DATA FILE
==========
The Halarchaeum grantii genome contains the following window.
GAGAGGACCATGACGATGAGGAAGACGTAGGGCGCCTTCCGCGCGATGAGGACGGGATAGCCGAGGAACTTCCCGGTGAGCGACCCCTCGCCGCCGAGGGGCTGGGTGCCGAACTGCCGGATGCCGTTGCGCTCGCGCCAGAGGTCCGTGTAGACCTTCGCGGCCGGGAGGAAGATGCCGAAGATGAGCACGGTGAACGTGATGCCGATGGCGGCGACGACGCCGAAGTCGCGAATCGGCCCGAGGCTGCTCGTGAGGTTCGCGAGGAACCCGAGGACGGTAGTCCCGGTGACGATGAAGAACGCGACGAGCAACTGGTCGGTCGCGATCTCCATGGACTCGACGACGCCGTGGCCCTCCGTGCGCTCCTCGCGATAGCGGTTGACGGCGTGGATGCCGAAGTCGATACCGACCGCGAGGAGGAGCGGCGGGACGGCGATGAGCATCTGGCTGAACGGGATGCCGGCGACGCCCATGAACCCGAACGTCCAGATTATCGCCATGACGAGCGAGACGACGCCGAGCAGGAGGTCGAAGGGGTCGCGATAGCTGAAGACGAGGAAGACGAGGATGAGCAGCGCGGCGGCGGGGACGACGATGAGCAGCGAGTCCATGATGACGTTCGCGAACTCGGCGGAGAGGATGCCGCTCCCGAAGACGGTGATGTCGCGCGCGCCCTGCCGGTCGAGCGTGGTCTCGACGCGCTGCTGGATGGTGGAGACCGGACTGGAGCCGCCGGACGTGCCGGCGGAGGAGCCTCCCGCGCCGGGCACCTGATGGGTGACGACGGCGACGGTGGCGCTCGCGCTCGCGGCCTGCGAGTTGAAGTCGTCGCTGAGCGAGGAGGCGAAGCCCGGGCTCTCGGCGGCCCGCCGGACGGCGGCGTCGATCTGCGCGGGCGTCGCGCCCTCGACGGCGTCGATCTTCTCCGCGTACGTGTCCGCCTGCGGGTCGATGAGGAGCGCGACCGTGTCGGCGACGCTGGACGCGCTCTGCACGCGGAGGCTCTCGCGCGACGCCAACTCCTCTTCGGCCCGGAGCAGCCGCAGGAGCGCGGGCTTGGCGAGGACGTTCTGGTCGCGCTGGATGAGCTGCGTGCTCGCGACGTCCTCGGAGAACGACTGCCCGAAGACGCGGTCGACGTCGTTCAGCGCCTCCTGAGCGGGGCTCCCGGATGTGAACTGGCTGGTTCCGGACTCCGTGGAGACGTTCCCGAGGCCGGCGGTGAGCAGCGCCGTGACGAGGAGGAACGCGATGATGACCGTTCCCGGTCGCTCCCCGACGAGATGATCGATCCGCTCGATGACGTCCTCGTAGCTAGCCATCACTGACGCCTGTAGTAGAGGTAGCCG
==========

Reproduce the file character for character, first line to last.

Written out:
The Halarchaeum grantii genome contains the following window.
GAGAGGACCATGACGATGAGGAAGACGTAGGGCGCCTTCCGCGCGATGAGGACGGGATAGCCGAGGAACTTCCCGGTGAGCGACCCCTCGCCGCCGAGGGGCTGGGTGCCGAACTGCCGGATGCCGTTGCGCTCGCGCCAGAGGTCCGTGTAGACCTTCGCGGCCGGGAGGAAGATGCCGAAGATGAGCACGGTGAACGTGATGCCGATGGCGGCGACGACGCCGAAGTCGCGAATCGGCCCGAGGCTGCTCGTGAGGTTCGCGAGGAACCCGAGGACGGTAGTCCCGGTGACGATGAAGAACGCGACGAGCAACTGGTCGGTCGCGATCTCCATGGACTCGACGACGCCGTGGCCCTCCGTGCGCTCCTCGCGATAGCGGTTGACGGCGTGGATGCCGAAGTCGATACCGACCGCGAGGAGGAGCGGCGGGACGGCGATGAGCATCTGGCTGAACGGGATGCCGGCGACGCCCATGAACCCGAACGTCCAGATTATCGCCATGACGAGCGAGACGACGCCGAGCAGGAGGTCGAAGGGGTCGCGATAGCTGAAGACGAGGAAGACGAGGATGAGCAGCGCGGCGGCGGGGACGACGATGAGCAGCGAGTCCATGATGACGTTCGCGAACTCGGCGGAGAGGATGCCGCTCCCGAAGACGGTGATGTCGCGCGCGCCCTGCCGGTCGAGCGTGGTCTCGACGCGCTGCTGGATGGTGGAGACCGGACTGGAGCCGCCGGACGTGCCGGCGGAGGAGCCTCCCGCGCCGGGCACCTGATGGGTGACGACGGCGACGGTGGCGCTCGCGCTCGCGGCCTGCGAGTTGAAGTCGTCGCTGAGCGAGGAGGCGAAGCCCGGGCTCTCGGCGGCCCGCCGGACGGCGGCGTCGATCTGCGCGGGCGTCGCGCCCTCGACGGCGTCGATCTTCTCCGCGTACGTGTCCGCCTGCGGGTCGATGAGGAGCGCGACCGTGTCGGCGACGCTGGACGCGCTCTGCACGCGGAGGCTCTCGCGCGACGCCAACTCCTCTTCGGCCCGGAGCAGCCGCAGGAGCGCGGGCTTGGCGAGGACGTTCTGGTCGCGCTGGATGAGCTGCGTGCTCGCGACGTCCTCGGAGAACGACTGCCCGAAGACGCGGTCGACGTCGTTCAGCGCCTCCTGAGCGGGGCTCCCGGATGTGAACTGGCTGGTTCCGGACTCCGTGGAGACGTTCCCGAGGCCGGCGGTGAGCAGCGCCGTGACGAGGAGGAACGCGATGATGACCGTTCCCGGTCGCTCCCCGACGAGATGATCGATCCGCTCGATGACGTCCTCGTAGCTAGCCATCACTGACGCCTGTAGTAGAGGTAGCCG